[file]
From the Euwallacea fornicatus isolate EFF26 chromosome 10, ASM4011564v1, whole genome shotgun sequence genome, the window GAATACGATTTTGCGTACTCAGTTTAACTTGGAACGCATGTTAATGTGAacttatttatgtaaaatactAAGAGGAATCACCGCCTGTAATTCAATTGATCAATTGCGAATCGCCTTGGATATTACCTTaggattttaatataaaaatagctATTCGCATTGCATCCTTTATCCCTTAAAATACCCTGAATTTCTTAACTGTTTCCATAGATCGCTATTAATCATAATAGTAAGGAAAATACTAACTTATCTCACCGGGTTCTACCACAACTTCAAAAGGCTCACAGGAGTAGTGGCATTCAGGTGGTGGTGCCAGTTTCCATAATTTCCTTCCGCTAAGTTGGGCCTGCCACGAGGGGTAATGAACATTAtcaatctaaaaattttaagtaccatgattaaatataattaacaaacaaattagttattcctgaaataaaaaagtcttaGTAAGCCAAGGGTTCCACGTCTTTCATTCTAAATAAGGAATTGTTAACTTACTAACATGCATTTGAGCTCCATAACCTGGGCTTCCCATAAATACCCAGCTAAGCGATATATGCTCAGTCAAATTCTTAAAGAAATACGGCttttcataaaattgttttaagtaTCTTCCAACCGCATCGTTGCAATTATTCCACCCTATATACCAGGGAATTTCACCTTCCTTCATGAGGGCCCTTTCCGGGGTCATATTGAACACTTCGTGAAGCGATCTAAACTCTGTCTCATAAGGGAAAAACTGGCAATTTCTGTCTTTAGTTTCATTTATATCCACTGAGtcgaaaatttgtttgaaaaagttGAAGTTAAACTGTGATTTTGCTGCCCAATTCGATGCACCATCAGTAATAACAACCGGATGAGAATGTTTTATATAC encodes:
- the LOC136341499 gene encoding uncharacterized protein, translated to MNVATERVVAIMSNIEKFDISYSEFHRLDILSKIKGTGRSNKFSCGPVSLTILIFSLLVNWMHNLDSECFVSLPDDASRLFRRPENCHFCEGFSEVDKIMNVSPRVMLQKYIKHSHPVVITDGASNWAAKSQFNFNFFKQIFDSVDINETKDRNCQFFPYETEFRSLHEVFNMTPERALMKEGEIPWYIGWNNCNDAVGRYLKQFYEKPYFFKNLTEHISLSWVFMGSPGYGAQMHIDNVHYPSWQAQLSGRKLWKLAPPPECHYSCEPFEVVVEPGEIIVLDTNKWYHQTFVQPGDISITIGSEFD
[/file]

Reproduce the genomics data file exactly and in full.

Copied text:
From the Euwallacea fornicatus isolate EFF26 chromosome 10, ASM4011564v1, whole genome shotgun sequence genome, the window GAATACGATTTTGCGTACTCAGTTTAACTTGGAACGCATGTTAATGTGAacttatttatgtaaaatactAAGAGGAATCACCGCCTGTAATTCAATTGATCAATTGCGAATCGCCTTGGATATTACCTTaggattttaatataaaaatagctATTCGCATTGCATCCTTTATCCCTTAAAATACCCTGAATTTCTTAACTGTTTCCATAGATCGCTATTAATCATAATAGTAAGGAAAATACTAACTTATCTCACCGGGTTCTACCACAACTTCAAAAGGCTCACAGGAGTAGTGGCATTCAGGTGGTGGTGCCAGTTTCCATAATTTCCTTCCGCTAAGTTGGGCCTGCCACGAGGGGTAATGAACATTAtcaatctaaaaattttaagtaccatgattaaatataattaacaaacaaattagttattcctgaaataaaaaagtcttaGTAAGCCAAGGGTTCCACGTCTTTCATTCTAAATAAGGAATTGTTAACTTACTAACATGCATTTGAGCTCCATAACCTGGGCTTCCCATAAATACCCAGCTAAGCGATATATGCTCAGTCAAATTCTTAAAGAAATACGGCttttcataaaattgttttaagtaTCTTCCAACCGCATCGTTGCAATTATTCCACCCTATATACCAGGGAATTTCACCTTCCTTCATGAGGGCCCTTTCCGGGGTCATATTGAACACTTCGTGAAGCGATCTAAACTCTGTCTCATAAGGGAAAAACTGGCAATTTCTGTCTTTAGTTTCATTTATATCCACTGAGtcgaaaatttgtttgaaaaagttGAAGTTAAACTGTGATTTTGCTGCCCAATTCGATGCACCATCAGTAATAACAACCGGATGAGAATGTTTTATATAC encodes:
- the LOC136341499 gene encoding uncharacterized protein, translated to MNVATERVVAIMSNIEKFDISYSEFHRLDILSKIKGTGRSNKFSCGPVSLTILIFSLLVNWMHNLDSECFVSLPDDASRLFRRPENCHFCEGFSEVDKIMNVSPRVMLQKYIKHSHPVVITDGASNWAAKSQFNFNFFKQIFDSVDINETKDRNCQFFPYETEFRSLHEVFNMTPERALMKEGEIPWYIGWNNCNDAVGRYLKQFYEKPYFFKNLTEHISLSWVFMGSPGYGAQMHIDNVHYPSWQAQLSGRKLWKLAPPPECHYSCEPFEVVVEPGEIIVLDTNKWYHQTFVQPGDISITIGSEFD